A glorious return for Criminal occurs in the year of 2011. The once Chilean band may have become a multi-national force, as the only remaining member is Anton Reisenegger (who also serves as the guitar player of mighty Lock Up, replacing the long gone Jesse Pintado), but this didn’t hold them back in terms of creativity and inspiration. It is with joy that we see them returning two years after the previous very good album ”White Hell”, because twice has happened to be a gap of four years in their discography, first time from ”Cancer” to ”No Gods No Masters” (2000 to 2004) and second time from ”Sicario” to ”White Hell” (2005 to 2009). This time things got in order shorter and the new album is ready with the spanish-native title ”Akelarre”. “Akelarre” is a word from the Basque language (Euskara) which is also widely used in most Spanish-speaking countries and translates to “witches’ Sabbath”. So what is new to this new Criminal album compared to the previous ones?

Pretty much nothing, as they always tended to be simple and pointful to their albums. I remember when I first encountered them on their second album ”Dead Soul”, with the video clip of ”Slave/Master” back then driving me nuts. A lethal Sepultura-like dose of punching, aggressive and hyper-speedy and groovy thrash metal what what came from the speakers. Since then, Criminal held their thrash basis as the main element of their music, but never managed to become the typical sounding thrash metal band. The groove always accompanied them and even some death metal parts in certain songs would enrich their sound and make them sound even better (or renewed, depends on how anyone sees it from his side). ”Akelarre” is no exception to the familiar Criminal Recipe and continues from where ”White Hell” left, with the only change lying to the departure of Rodrigo Contreras (the only faithful partner of Reisenegger all these years) and the arrival of new guitarist Omar Cascallar who seems to be a great fit to Reiseneggers riffs with his powerful contribution on the leads also.

The rest line up is the same since 2006, where the old fellow of Reisenegger from the old Pentagram days (meaning Pentagram from Chile, not the legendary doom band) Dan Biggin joined the band. Biggin also does the production on ”Akelarre”, making everything sound clear and well-played and the help of drummer Zac O’Neill (the longest lasting Criminal member except Reisenegger) is proved valuable, as his playing gives an extra boost to the whole 41 minutes of the album, knowing where to create more groove and when to burst out with double bass fillings everywhere needed. The album’s consistency is also another strong card, as thrashing lightnings such as ”Order From Chaos” or ”Feel The Void” fit perfect with songs like ”Tyrannicide” which takes the band to another sonic level of mid-tempo thrashing rage (but without forgetting where to smash everything in its wake). An album that flows rather quick and makes you feel it lasted a little less than half an hour. This can’t be nothing but positive I guess.

The album’s songs are almost a little more than four minutes in duration, without tiring the listener, except two, the marvellous ”The Power Of The Dog” and of course, the title track which in two minutes only sums up almost two decades of Criminal’s existence and makes you wonder why this band didn’t become more widely known. It feels like Criminal don’t care that much for publicity after all, as they have taken the lonely road of being faithful to their musical roots, without needing to adapt to today’s theories of how a band should sound like. It is for granted that once again most people will ignore them, but it is also certain that the few people continuing being close to them, will never get disappointed by the four-piece. I should point out the excellent guitar riffs, always heavy and clean-sounding (but not cheesy), serving the old school way with their playing. This is no modern stuff, it is only traditional thrash metal as it should always be, fast, furious, with room for the songs to breathe, without sounding a constant beating all the time.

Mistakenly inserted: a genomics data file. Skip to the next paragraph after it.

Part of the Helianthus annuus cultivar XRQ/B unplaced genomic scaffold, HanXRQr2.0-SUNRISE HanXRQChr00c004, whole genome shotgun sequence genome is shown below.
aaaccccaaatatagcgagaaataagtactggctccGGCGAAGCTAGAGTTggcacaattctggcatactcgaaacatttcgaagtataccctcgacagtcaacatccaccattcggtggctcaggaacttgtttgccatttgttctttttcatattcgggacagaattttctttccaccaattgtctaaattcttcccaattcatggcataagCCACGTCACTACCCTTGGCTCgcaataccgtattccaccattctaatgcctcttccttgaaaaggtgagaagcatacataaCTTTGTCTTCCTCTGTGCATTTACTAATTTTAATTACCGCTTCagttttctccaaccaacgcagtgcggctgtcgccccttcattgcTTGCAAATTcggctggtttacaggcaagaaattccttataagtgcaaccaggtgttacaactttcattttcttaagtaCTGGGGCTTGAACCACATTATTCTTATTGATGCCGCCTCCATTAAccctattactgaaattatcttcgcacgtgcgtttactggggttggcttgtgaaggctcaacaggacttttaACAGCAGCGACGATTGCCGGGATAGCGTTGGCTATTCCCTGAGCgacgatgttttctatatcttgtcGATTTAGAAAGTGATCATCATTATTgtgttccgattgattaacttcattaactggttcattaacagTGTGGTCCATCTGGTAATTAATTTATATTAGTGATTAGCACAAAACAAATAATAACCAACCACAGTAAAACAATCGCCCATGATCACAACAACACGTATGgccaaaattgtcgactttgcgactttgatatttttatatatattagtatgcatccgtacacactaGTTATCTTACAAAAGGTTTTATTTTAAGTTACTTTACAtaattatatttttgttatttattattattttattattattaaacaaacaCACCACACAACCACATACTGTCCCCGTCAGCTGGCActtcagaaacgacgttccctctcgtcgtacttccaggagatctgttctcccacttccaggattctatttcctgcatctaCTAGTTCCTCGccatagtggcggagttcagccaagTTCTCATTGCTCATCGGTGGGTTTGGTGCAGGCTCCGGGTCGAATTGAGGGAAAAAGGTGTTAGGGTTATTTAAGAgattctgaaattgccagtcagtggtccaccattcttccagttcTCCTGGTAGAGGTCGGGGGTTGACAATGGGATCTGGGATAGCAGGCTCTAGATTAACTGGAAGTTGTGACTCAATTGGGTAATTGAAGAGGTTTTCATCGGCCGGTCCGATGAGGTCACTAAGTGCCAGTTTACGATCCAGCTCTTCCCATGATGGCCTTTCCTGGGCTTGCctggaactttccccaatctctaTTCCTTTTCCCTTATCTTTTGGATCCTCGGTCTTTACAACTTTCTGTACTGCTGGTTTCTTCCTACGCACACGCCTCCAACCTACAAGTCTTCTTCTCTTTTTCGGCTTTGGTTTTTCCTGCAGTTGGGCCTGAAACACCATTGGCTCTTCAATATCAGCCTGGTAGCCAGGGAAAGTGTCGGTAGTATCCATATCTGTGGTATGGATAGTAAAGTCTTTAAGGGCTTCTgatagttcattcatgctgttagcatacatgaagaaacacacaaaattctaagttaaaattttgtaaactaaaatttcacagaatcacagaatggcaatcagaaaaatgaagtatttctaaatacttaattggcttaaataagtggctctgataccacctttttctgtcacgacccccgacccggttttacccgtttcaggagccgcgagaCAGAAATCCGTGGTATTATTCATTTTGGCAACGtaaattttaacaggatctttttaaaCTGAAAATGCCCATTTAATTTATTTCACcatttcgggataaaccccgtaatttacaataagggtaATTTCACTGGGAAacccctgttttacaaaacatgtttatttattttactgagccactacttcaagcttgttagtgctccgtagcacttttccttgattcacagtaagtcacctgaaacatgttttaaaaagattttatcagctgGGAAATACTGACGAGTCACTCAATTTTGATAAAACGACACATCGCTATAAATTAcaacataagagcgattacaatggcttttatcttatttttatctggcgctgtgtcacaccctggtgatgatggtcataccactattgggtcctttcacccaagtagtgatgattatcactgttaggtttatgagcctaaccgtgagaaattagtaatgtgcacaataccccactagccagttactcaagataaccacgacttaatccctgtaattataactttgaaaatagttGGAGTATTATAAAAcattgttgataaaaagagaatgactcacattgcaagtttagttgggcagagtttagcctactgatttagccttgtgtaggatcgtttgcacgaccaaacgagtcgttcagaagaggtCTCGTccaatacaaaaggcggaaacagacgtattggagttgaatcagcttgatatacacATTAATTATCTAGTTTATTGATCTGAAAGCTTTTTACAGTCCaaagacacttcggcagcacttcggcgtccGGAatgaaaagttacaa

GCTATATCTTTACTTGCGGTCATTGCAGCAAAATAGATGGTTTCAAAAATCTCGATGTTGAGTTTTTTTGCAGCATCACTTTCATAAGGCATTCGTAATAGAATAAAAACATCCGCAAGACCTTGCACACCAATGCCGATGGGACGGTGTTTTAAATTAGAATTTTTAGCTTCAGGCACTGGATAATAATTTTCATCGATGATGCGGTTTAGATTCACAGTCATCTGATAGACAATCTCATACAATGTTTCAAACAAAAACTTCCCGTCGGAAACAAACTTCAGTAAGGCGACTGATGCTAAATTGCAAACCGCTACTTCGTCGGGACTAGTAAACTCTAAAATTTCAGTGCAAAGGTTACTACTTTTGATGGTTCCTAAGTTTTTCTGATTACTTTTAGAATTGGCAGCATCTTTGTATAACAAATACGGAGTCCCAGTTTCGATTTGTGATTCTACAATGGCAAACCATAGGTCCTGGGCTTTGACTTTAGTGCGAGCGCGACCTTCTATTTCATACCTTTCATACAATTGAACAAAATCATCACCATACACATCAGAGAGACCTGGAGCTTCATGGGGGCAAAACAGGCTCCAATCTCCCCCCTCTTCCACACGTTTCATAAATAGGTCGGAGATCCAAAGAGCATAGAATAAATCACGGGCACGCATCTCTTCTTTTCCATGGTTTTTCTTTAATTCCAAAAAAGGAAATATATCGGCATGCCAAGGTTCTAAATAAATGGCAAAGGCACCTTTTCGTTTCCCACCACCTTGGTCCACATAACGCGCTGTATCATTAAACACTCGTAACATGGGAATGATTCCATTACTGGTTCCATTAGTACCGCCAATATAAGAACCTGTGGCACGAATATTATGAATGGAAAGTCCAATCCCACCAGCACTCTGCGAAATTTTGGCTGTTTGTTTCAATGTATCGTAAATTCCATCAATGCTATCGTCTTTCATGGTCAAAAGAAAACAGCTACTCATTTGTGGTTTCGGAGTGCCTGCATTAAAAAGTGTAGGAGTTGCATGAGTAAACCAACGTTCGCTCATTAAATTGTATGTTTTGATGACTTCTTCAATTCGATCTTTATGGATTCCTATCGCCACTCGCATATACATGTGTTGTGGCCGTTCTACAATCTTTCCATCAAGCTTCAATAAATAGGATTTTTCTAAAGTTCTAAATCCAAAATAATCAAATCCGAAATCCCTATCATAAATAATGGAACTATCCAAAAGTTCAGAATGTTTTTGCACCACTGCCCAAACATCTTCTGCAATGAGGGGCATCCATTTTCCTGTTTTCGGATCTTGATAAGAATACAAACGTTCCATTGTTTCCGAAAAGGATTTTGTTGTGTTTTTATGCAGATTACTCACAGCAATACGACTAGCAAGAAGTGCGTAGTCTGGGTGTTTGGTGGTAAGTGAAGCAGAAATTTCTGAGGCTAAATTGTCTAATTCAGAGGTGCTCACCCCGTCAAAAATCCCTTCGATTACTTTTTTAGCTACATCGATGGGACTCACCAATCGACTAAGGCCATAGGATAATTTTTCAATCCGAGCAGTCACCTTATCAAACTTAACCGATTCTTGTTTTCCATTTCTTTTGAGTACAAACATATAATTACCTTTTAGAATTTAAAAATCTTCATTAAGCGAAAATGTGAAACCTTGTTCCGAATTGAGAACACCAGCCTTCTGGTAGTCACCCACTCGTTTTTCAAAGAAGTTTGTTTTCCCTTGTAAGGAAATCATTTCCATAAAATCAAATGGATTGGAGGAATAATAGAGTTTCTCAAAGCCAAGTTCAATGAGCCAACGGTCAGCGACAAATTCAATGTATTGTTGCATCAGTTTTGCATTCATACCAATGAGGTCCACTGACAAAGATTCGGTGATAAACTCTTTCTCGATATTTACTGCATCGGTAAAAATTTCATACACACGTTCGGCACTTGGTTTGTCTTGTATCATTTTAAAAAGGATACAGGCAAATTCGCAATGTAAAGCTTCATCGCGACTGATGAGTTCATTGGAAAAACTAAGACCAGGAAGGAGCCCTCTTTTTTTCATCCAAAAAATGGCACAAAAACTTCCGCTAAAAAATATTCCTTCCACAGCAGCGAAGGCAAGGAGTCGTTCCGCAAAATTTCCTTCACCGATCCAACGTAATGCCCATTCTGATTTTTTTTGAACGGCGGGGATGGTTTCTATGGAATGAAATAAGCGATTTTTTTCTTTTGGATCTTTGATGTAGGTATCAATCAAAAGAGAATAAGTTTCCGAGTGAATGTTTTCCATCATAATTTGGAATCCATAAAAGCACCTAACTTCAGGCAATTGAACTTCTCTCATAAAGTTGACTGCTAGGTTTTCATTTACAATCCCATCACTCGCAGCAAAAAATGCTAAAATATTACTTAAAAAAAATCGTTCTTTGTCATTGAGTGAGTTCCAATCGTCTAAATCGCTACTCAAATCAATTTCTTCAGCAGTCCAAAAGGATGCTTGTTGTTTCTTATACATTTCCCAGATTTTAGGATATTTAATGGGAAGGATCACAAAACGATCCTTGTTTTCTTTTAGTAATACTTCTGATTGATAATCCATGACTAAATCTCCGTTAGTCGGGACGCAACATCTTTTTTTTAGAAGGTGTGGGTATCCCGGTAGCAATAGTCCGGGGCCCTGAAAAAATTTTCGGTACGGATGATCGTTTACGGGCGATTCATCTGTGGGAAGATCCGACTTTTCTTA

I don’t know if the seventh album of Criminal proves to be the lucky one for them. Also, I don’t know if they will be able to go on unrestricted by the presence of their leader in Lock Up also. All I know is that I can always count on them for making very good to great albums and that they will always remain true to theirseleves, with the good sense of the word (because the word ‘true’ tends to have a negative meaning to the metal scene from a point and on). Just listen to songs like ”Vows Of Silence” which contain an extra death metal aura, but without losing their initial thrash basis. This is who Criminal were, are and will always be. It is a pity they are not more famous and acknowledged as one of the best bands in the genre the last years, but it’s good that they continue without really giving a shit about all these. Hopefully they will return in two years from now with another very good album, just like ”Akelarre” is. Until then, enjoy this witches’ Sabbath without fear and regrets. Another great album for 2011. What a great metal year!

Track List Line Up
01. Order From Chaos
02. Resistance Is Futile
03. The Ghost We Summoned
04. Akelarre
05. State Of Siege
06. Tyrannicide
07. Feel The Void
08. The Power Of The Dog
09. Vows Of Silence
10. La Santa Muerte
Anton Reisenegger – Vocals, Guitars
Zac O’Neill – Drums
Dan Biggin – Bass
Omar Cascallar – Guitars